First resort: The city school board too readily raised taxes

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Raising taxes should be a last resort for the Pittsburgh school board. Instead, seven members, including four school directors who were elected just two months ago, have already turned their backs on several money-saving steps and put a heavier burden on the backs of taxpayers.

That’s just wrong.

The board voted Wednesday to raise property taxes by almost 2 percent, the second increase in as many years. For the district, that means $3 million more in revenue than 2013. For the owner of a home with an assessed value of $100,000 after any tax exemptions, it means about $19 more on the tax bill, for a total of $984.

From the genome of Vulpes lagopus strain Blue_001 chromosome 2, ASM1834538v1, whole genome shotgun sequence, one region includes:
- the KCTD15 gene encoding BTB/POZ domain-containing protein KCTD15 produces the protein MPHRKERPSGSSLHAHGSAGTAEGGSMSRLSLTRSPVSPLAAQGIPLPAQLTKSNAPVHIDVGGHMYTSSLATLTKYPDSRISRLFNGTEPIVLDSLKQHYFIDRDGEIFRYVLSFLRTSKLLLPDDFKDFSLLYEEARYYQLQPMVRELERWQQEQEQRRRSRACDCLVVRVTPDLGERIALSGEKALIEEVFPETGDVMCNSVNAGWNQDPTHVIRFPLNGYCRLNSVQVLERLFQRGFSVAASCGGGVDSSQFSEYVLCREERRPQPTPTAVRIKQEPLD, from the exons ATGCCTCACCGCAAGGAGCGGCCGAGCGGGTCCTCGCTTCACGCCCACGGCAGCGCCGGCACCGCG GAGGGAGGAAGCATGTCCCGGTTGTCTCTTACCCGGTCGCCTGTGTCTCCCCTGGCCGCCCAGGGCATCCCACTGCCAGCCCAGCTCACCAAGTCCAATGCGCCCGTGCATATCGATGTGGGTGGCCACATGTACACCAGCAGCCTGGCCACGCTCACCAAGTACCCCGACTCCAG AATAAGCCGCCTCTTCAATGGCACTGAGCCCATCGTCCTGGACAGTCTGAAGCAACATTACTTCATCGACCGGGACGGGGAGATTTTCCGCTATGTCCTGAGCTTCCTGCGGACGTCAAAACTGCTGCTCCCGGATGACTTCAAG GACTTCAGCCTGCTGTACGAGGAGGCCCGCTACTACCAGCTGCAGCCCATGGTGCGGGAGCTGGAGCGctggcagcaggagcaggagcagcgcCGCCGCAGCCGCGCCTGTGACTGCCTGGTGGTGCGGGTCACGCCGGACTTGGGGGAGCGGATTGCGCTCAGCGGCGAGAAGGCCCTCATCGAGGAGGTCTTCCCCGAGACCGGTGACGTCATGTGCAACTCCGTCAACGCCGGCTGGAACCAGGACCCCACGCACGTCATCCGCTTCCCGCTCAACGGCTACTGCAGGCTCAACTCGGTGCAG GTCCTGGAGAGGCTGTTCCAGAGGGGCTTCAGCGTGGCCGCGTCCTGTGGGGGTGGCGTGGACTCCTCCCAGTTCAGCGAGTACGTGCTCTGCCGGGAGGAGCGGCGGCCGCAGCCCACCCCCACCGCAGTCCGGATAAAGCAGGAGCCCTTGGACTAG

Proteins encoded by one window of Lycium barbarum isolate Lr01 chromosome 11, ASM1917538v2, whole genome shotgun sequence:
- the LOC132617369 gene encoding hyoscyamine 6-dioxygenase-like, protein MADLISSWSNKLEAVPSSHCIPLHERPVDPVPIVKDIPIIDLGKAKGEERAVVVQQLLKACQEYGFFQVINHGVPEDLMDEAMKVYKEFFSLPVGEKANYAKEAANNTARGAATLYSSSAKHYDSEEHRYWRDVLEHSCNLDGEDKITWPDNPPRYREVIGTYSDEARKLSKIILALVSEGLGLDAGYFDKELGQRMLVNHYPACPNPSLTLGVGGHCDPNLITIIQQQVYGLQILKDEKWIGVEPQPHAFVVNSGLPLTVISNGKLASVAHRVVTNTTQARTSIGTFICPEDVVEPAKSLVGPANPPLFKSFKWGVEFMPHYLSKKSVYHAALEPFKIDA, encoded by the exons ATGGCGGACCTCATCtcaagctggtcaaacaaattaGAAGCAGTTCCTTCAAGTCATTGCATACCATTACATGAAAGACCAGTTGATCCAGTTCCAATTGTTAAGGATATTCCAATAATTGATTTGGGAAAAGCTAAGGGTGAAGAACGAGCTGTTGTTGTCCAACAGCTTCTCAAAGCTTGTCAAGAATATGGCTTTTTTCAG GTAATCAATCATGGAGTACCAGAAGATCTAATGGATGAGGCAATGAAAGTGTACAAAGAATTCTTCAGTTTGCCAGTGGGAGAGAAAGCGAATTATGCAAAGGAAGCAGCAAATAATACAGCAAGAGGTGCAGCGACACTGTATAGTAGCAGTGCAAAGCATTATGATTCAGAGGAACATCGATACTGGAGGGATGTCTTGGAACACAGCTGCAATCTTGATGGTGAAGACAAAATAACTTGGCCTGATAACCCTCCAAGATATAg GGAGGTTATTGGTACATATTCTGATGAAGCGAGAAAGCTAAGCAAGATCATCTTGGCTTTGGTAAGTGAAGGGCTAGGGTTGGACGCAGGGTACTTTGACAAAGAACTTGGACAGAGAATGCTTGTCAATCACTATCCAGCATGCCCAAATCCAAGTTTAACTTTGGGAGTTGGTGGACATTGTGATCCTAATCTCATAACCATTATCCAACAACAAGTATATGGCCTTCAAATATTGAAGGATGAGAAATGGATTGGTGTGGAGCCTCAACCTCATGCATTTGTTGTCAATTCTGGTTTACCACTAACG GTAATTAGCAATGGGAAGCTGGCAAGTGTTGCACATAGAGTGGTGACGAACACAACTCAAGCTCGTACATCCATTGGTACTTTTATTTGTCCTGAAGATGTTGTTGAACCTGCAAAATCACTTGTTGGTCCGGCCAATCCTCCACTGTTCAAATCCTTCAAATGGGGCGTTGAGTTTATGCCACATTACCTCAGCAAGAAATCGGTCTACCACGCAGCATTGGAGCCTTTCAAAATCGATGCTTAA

The only no votes came from longtime members Bill Isler and Sherry Hazuda, who have been vigilant in holding down tax rates and reducing district expenses. Veteran members Mark Brentley Sr. and Thomas Sumpter, and two-year member Regina Holley voted yes along with newcomers Sylvia Wilson, Terry Kennedy, Carolyn Klug and Cynthia Falls.

These same members, along with Ms. Hazuda, voted last month to keep the underutilized and costly Woolslair K-5 school open when the district had already started moving toward closing it. The board also rescinded a contract with Teach for America and set up a task force to look into the possibility of taking over the debt-hobbled August Wilson Center for African American Culture.

This school board has a lot of difficult choices ahead, and the members must find creative ways to keep the district solvent while improving student performance. Members need to work harder before they’ll be able to convince property owners that they should be carrying a greater tax load.

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